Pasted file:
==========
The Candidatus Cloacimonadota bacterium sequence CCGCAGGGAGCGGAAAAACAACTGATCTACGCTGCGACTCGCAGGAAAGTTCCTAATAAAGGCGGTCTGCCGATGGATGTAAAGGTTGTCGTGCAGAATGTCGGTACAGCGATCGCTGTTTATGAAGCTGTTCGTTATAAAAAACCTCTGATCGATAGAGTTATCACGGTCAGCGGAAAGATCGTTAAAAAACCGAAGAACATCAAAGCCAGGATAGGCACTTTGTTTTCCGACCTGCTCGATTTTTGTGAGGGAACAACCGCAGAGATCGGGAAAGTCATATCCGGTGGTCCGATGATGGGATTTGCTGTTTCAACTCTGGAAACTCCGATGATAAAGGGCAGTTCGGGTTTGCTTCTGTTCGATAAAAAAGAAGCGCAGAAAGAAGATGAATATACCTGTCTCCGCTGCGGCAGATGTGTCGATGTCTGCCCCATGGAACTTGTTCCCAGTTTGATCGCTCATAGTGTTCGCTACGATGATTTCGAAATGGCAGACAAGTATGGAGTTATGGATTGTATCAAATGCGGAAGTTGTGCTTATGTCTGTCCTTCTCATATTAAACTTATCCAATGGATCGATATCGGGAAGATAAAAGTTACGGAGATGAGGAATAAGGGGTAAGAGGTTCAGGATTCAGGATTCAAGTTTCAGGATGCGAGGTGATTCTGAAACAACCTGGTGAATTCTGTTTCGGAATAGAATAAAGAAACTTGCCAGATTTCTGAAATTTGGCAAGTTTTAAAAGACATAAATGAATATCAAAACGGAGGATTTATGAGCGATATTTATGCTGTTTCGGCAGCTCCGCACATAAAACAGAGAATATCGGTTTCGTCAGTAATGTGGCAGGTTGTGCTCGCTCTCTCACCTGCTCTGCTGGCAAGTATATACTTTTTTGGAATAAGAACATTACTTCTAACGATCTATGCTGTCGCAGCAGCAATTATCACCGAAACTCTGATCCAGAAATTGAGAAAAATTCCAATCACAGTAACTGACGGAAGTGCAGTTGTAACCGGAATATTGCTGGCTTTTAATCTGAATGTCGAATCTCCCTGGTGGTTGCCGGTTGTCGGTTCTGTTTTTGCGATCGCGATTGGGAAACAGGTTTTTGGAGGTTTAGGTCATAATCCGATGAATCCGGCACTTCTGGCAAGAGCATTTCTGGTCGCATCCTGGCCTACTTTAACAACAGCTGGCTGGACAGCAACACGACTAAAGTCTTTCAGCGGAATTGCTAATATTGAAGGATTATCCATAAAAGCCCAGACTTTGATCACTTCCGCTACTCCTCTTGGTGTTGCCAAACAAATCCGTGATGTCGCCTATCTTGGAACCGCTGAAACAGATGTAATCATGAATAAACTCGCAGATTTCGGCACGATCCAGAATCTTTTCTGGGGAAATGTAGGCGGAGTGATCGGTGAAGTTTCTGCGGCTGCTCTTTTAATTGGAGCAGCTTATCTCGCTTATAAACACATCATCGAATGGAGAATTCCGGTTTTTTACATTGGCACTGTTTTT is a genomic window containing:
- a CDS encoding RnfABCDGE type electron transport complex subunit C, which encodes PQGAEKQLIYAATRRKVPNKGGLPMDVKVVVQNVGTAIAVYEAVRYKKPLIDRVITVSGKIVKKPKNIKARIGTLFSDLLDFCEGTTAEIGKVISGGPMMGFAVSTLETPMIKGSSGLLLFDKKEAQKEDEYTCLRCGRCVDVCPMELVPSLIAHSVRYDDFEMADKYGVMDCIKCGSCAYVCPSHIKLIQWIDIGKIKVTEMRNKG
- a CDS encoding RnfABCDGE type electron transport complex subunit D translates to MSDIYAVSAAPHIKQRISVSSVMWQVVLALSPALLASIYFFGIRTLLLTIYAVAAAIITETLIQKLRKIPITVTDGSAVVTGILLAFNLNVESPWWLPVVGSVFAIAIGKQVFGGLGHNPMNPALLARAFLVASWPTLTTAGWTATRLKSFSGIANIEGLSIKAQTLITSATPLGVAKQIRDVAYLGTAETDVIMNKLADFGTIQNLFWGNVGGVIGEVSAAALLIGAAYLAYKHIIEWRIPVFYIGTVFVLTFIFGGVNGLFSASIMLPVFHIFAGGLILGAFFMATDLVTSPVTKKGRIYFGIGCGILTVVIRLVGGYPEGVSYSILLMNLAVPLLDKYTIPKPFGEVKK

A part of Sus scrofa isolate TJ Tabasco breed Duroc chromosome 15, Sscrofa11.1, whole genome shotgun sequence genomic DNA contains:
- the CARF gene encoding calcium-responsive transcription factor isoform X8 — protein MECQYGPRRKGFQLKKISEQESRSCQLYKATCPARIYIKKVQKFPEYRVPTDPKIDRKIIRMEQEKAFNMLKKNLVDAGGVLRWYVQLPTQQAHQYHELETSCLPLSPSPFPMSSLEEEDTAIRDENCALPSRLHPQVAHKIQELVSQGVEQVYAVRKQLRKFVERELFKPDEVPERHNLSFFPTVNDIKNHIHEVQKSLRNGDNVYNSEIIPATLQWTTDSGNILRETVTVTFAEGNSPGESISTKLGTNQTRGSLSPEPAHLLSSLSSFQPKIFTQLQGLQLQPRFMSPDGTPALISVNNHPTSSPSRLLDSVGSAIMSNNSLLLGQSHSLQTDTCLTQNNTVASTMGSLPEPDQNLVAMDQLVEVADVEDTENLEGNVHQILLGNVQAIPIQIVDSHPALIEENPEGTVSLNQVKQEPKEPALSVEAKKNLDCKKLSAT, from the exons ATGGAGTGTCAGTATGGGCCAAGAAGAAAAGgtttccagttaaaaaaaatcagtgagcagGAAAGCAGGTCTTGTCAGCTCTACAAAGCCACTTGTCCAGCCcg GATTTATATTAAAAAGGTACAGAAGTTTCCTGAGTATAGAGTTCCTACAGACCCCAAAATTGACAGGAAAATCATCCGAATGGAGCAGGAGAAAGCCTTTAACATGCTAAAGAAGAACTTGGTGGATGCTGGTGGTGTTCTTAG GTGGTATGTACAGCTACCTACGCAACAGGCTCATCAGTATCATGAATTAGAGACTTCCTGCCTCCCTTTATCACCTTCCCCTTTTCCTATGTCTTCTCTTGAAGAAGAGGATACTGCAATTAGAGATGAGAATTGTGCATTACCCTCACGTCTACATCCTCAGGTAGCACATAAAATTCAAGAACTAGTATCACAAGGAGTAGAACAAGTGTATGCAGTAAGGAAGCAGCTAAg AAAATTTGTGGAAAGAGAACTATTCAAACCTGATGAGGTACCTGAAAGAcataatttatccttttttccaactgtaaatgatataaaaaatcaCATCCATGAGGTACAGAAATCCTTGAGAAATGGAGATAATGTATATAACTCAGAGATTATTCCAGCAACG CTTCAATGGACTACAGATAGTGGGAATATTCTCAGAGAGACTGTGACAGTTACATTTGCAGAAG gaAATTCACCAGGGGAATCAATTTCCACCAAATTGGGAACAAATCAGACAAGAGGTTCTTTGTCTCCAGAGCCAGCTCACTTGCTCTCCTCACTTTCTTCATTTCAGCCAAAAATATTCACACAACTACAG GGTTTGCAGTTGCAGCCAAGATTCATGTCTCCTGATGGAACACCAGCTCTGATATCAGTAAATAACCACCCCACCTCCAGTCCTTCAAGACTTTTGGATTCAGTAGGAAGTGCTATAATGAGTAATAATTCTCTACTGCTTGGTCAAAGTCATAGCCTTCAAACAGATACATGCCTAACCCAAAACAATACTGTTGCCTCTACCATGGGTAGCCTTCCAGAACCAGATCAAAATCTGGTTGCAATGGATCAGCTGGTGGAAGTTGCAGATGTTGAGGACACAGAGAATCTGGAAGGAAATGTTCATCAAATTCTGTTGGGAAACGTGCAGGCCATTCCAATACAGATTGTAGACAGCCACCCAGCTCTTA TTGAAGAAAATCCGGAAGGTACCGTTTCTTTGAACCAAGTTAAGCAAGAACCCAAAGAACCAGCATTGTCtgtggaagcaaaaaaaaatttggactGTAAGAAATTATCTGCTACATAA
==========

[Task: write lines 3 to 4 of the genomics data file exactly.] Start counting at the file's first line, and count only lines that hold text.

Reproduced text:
- a CDS encoding RnfABCDGE type electron transport complex subunit D translates to MSDIYAVSAAPHIKQRISVSSVMWQVVLALSPALLASIYFFGIRTLLLTIYAVAAAIITETLIQKLRKIPITVTDGSAVVTGILLAFNLNVESPWWLPVVGSVFAIAIGKQVFGGLGHNPMNPALLARAFLVASWPTLTTAGWTATRLKSFSGIANIEGLSIKAQTLITSATPLGVAKQIRDVAYLGTAETDVIMNKLADFGTIQNLFWGNVGGVIGEVSAAALLIGAAYLAYKHIIEWRIPVFYIGTVFVLTFIFGGVNGLFSASIMLPVFHIFAGGLILGAFFMATDLVTSPVTKKGRIYFGIGCGILTVVIRLVGGYPEGVSYSILLMNLAVPLLDKYTIPKPFGEVKK

A part of Sus scrofa isolate TJ Tabasco breed Duroc chromosome 15, Sscrofa11.1, whole genome shotgun sequence genomic DNA contains: